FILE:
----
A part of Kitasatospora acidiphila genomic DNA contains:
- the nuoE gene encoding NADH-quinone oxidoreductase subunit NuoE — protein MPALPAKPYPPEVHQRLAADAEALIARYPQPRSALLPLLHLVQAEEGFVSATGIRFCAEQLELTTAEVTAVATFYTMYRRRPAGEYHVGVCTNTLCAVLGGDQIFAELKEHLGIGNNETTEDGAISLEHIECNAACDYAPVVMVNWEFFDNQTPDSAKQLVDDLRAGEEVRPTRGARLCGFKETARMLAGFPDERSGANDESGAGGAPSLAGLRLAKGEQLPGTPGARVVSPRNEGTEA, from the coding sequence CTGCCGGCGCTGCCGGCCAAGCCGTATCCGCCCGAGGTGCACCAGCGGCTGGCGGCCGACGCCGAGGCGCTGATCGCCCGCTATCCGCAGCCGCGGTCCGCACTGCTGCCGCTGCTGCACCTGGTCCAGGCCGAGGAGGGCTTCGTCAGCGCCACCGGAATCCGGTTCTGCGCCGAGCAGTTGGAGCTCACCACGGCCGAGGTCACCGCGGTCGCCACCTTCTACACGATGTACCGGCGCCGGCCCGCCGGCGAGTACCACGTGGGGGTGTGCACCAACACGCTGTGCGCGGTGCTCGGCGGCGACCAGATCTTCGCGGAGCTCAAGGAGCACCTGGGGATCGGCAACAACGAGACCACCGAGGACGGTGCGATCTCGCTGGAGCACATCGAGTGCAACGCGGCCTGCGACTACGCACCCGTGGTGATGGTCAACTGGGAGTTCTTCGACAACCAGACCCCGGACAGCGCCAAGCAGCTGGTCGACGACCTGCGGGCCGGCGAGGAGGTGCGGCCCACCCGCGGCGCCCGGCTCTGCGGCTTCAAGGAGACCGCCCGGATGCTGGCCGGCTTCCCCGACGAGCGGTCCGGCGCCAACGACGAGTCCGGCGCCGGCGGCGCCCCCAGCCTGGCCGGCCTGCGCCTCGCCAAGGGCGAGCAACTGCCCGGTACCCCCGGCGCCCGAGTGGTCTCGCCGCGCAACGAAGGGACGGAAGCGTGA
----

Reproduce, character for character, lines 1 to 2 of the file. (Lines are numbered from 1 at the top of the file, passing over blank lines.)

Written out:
A part of Kitasatospora acidiphila genomic DNA contains:
- the nuoE gene encoding NADH-quinone oxidoreductase subunit NuoE — protein MPALPAKPYPPEVHQRLAADAEALIARYPQPRSALLPLLHLVQAEEGFVSATGIRFCAEQLELTTAEVTAVATFYTMYRRRPAGEYHVGVCTNTLCAVLGGDQIFAELKEHLGIGNNETTEDGAISLEHIECNAACDYAPVVMVNWEFFDNQTPDSAKQLVDDLRAGEEVRPTRGARLCGFKETARMLAGFPDERSGANDESGAGGAPSLAGLRLAKGEQLPGTPGARVVSPRNEGTEA, from the coding sequence CTGCCGGCGCTGCCGGCCAAGCCGTATCCGCCCGAGGTGCACCAGCGGCTGGCGGCCGACGCCGAGGCGCTGATCGCCCGCTATCCGCAGCCGCGGTCCGCACTGCTGCCGCTGCTGCACCTGGTCCAGGCCGAGGAGGGCTTCGTCAGCGCCACCGGAATCCGGTTCTGCGCCGAGCAGTTGGAGCTCACCACGGCCGAGGTCACCGCGGTCGCCACCTTCTACACGATGTACCGGCGCCGGCCCGCCGGCGAGTACCACGTGGGGGTGTGCACCAACACGCTGTGCGCGGTGCTCGGCGGCGACCAGATCTTCGCGGAGCTCAAGGAGCACCTGGGGATCGGCAACAACGAGACCACCGAGGACGGTGCGATCTCGCTGGAGCACATCGAGTGCAACGCGGCCTGCGACTACGCACCCGTGGTGATGGTCAACTGGGAGTTCTTCGACAACCAGACCCCGGACAGCGCCAAGCAGCTGGTCGACGACCTGCGGGCCGGCGAGGAGGTGCGGCCCACCCGCGGCGCCCGGCTCTGCGGCTTCAAGGAGACCGCCCGGATGCTGGCCGGCTTCCCCGACGAGCGGTCCGGCGCCAACGACGAGTCCGGCGCCGGCGGCGCCCCCAGCCTGGCCGGCCTGCGCCTCGCCAAGGGCGAGCAACTGCCCGGTACCCCCGGCGCCCGAGTGGTCTCGCCGCGCAACGAAGGGACGGAAGCGTGA